Understated and comfortably hip, with a bar in front and a single pool table between the bar and dining room, which is lined on both sides with booths. For lunch, a variety of soups, sandwiches, and salads—the chicken souvlaki salad is a yummy garlicky pile of food. Dinner entrees include vegetarian selections. Music at night.
Ernie’s Texas Lunch
Blue Parrot Bistro
This family-style restaurant is a Gettysburg tradition; good homemade food in an immaculate dining room.
Winery at La Grange
The red brick three and a half story La Grange manor house built in the 1790’s and has survived numerous owners and finally has come to rest as Prince William County/Manassas first modern-day established winery. Wine tasting $5. Year-round events and classes are scheduled.
Scottsville Historic District
Comprised of almost one hundred old buildings, the Scottsville Historic District is a wonderful reminder of 18th and 19th century life in rural Virginia. Almost half of the homes and buildings that remain date to before the Civil War, and tourists can delight in the quiet of the riverfront, or enjoy the small shops and […]
Red Fox Inn
Orange Historic Downtown
In 1749, the unincorporated town of Orange Court House became the county seat. The Town was incorporated in 1872; in 1890, the official name was shortened to Orange.
Monticello was the home of Thomas Jefferson, author of the Declaration of Independence, third President of the United States and noted architect and inventor. Jefferson began construction on his ‘little mountain’ home in 1769 and, after remodeling and enlarging the house, finally finished 40 years later in 1809.
James Madison’s Montpelier
The lifelong home of James Madison, “Father of the Constitution” and fourth President of the United States, was also home to three generations of the Madison family from 1723 to 1844. The mansion core was built by Madison’s father c.1760.
Frederick Historic District
Frederick was a regional market and industrial center well into the 20th century. During the Civil War, Frederick was witness to three Confederate invasions, thirty-eight skirmishes and two major battles (South Mountain and Monocacy) as hundreds of thousands of soldiers marched through the community.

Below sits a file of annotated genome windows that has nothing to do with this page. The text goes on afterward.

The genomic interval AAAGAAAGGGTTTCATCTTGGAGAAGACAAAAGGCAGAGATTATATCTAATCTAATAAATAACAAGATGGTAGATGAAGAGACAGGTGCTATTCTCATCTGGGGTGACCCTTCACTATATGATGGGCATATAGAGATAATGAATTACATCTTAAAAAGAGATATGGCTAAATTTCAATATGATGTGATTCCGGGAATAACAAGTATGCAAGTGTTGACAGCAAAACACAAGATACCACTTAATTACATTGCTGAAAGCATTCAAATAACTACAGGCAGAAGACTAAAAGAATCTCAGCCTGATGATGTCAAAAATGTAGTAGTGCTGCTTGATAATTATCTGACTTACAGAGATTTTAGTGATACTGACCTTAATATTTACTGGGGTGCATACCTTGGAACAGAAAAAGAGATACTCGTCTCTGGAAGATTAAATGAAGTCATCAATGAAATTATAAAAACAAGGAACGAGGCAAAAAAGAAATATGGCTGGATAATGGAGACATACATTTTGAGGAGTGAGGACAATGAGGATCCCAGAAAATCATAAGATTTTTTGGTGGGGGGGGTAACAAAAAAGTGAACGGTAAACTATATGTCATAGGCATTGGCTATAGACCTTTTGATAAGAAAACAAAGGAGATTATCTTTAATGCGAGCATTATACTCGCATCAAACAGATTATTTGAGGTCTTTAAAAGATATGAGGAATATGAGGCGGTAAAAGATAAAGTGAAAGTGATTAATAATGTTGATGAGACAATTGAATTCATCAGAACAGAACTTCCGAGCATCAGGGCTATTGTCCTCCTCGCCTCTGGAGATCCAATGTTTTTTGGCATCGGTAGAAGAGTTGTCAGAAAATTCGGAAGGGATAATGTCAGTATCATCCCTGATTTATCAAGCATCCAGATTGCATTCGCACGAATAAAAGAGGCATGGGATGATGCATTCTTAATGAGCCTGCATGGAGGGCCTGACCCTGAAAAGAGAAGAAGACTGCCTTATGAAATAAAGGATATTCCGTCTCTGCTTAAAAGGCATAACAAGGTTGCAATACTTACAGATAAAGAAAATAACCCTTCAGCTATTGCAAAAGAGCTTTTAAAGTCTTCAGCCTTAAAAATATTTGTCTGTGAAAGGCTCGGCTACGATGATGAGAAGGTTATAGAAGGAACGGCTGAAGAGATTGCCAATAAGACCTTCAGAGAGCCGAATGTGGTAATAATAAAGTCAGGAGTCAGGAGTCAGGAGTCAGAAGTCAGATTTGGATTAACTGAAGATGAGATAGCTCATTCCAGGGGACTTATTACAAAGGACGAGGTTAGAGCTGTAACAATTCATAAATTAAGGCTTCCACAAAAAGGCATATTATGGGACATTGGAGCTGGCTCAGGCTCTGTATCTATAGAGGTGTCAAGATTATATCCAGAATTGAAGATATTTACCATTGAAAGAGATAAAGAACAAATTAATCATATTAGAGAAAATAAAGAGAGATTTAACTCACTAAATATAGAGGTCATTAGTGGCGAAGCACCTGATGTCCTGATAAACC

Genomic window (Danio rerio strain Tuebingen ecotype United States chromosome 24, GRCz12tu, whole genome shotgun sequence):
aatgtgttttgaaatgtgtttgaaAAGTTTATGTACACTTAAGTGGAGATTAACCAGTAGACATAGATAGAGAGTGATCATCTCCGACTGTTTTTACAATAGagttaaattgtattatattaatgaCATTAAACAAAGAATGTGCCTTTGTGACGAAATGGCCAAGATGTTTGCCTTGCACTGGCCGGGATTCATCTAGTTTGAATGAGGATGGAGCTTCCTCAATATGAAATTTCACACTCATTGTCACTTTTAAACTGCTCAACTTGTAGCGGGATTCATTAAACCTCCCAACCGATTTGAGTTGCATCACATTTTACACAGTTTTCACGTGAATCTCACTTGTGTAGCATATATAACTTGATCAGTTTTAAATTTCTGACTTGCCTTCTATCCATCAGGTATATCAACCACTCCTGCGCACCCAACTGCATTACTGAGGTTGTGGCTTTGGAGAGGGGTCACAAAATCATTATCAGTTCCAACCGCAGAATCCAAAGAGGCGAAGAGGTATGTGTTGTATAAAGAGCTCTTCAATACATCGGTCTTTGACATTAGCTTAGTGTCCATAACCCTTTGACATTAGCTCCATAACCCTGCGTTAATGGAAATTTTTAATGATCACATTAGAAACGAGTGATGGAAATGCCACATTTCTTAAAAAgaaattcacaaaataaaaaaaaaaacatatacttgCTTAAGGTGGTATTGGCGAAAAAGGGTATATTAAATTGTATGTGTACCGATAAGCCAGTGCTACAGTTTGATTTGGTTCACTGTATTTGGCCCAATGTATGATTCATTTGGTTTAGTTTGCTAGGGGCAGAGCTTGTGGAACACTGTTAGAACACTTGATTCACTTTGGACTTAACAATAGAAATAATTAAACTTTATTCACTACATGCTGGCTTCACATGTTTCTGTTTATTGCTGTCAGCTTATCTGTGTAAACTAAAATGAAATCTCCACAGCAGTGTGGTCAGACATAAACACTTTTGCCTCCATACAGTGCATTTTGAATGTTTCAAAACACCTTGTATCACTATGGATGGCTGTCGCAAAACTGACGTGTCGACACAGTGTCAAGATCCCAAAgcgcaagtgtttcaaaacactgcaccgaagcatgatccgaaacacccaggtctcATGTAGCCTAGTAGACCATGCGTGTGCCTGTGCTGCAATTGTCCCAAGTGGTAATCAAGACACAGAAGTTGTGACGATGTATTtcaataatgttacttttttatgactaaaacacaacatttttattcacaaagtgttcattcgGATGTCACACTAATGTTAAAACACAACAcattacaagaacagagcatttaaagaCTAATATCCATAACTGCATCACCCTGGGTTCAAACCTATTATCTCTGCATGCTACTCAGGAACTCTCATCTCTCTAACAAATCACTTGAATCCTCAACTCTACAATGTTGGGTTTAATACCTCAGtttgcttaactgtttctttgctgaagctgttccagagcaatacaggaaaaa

As a sharpshooters post, the building shows the scars of more than 100 bullet holes. Ghost stories in cellar and candlelight walks at the Inn/Bed & Breakfast and Farnsworth House Inn Restaurant. Civil War period dining experience. Some specialties include game pie, peanut soup, spoon bread and pumpkin fritters. Period fare served by period dressed […]
Dobbin House Tavern
Built in 1776, the Dobbin House is “…Beautifully and Authentically Restored” and open to the public as a colonial restaurant. Listed on the National Register of Historic Places, it consistently wins Mobil Guide’s highest area rating.
Court Square of Charlottesville
Buildings within the historic Court Square include 300 Court Square, which is the site of the Eagle Tavern, a simple wooden frame building which stood there in 1791. The brick replacement, which visitors can see today, provided food and lodging on court days, as well as public dances and victory celebrations within its spacious parlor.
Charlottesville Historic Downtown Mall
Located in historic downtown Charlottesville, it is one of the most beautiful and successful pedestrian malls in the nation.
Built circa 1797, the Cashtown Inn served as the first stage coach stop west of Gettysburg along the newly constructed Chambersburg Turnpike.
The wines of Barboursville Vineyards are consistently honored in competitions and demanded by wine stewards. The Inn is the only place on earth where the house within sight of your bedroom is a historic landmark designed by Thomas Jefferson. Palladio Restaurant is respected by food enthusiasts of every generation and critical perspective, extending to the […]
Barboursville Ruins is the only building in Orange County known to have been designed by Thomas Jefferson. It was constructed between 1814 and 1822 for Jefferson’s friend James Barbour, Governor of Virginia (1812-1814).
The Proprietor Corporal William Michie was at Valley Forge when he received an urgent message to return home. Leaving behind the winter encampment, Michie commenced the tedious journey to Virginia only to learn upon his arrival that his ailing father had passed on.